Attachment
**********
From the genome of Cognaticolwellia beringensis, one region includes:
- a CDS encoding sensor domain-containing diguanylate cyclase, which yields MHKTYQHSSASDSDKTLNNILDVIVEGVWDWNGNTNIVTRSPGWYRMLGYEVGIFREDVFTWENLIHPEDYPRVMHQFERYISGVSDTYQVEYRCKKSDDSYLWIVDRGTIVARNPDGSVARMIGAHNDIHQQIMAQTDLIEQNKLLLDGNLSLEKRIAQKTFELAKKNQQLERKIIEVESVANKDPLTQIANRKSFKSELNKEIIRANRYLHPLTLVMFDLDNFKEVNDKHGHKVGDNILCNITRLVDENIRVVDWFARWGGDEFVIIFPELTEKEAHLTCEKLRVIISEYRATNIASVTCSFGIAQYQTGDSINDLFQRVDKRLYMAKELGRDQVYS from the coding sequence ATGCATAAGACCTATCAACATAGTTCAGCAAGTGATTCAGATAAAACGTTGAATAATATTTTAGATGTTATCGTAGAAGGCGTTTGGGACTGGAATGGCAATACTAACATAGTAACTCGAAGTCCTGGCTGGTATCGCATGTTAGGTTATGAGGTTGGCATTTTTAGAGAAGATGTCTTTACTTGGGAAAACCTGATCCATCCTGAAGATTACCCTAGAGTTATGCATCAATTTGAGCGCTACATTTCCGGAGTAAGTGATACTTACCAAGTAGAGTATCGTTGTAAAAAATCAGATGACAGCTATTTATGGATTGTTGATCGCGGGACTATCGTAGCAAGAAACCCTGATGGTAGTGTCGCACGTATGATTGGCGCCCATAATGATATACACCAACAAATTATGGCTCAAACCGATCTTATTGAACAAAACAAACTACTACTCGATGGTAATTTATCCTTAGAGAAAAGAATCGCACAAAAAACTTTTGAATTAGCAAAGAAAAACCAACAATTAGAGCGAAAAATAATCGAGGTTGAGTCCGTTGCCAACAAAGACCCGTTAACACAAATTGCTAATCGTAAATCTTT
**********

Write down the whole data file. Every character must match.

From the genome of Cognaticolwellia beringensis, one region includes:
- a CDS encoding sensor domain-containing diguanylate cyclase, which yields MHKTYQHSSASDSDKTLNNILDVIVEGVWDWNGNTNIVTRSPGWYRMLGYEVGIFREDVFTWENLIHPEDYPRVMHQFERYISGVSDTYQVEYRCKKSDDSYLWIVDRGTIVARNPDGSVARMIGAHNDIHQQIMAQTDLIEQNKLLLDGNLSLEKRIAQKTFELAKKNQQLERKIIEVESVANKDPLTQIANRKSFKSELNKEIIRANRYLHPLTLVMFDLDNFKEVNDKHGHKVGDNILCNITRLVDENIRVVDWFARWGGDEFVIIFPELTEKEAHLTCEKLRVIISEYRATNIASVTCSFGIAQYQTGDSINDLFQRVDKRLYMAKELGRDQVYS from the coding sequence ATGCATAAGACCTATCAACATAGTTCAGCAAGTGATTCAGATAAAACGTTGAATAATATTTTAGATGTTATCGTAGAAGGCGTTTGGGACTGGAATGGCAATACTAACATAGTAACTCGAAGTCCTGGCTGGTATCGCATGTTAGGTTATGAGGTTGGCATTTTTAGAGAAGATGTCTTTACTTGGGAAAACCTGATCCATCCTGAAGATTACCCTAGAGTTATGCATCAATTTGAGCGCTACATTTCCGGAGTAAGTGATACTTACCAAGTAGAGTATCGTTGTAAAAAATCAGATGACAGCTATTTATGGATTGTTGATCGCGGGACTATCGTAGCAAGAAACCCTGATGGTAGTGTCGCACGTATGATTGGCGCCCATAATGATATACACCAACAAATTATGGCTCAAACCGATCTTATTGAACAAAACAAACTACTACTCGATGGTAATTTATCCTTAGAGAAAAGAATCGCACAAAAAACTTTTGAATTAGCAAAGAAAAACCAACAATTAGAGCGAAAAATAATCGAGGTTGAGTCCGTTGCCAACAAAGACCCGTTAACACAAATTGCTAATCGTAAATCTTT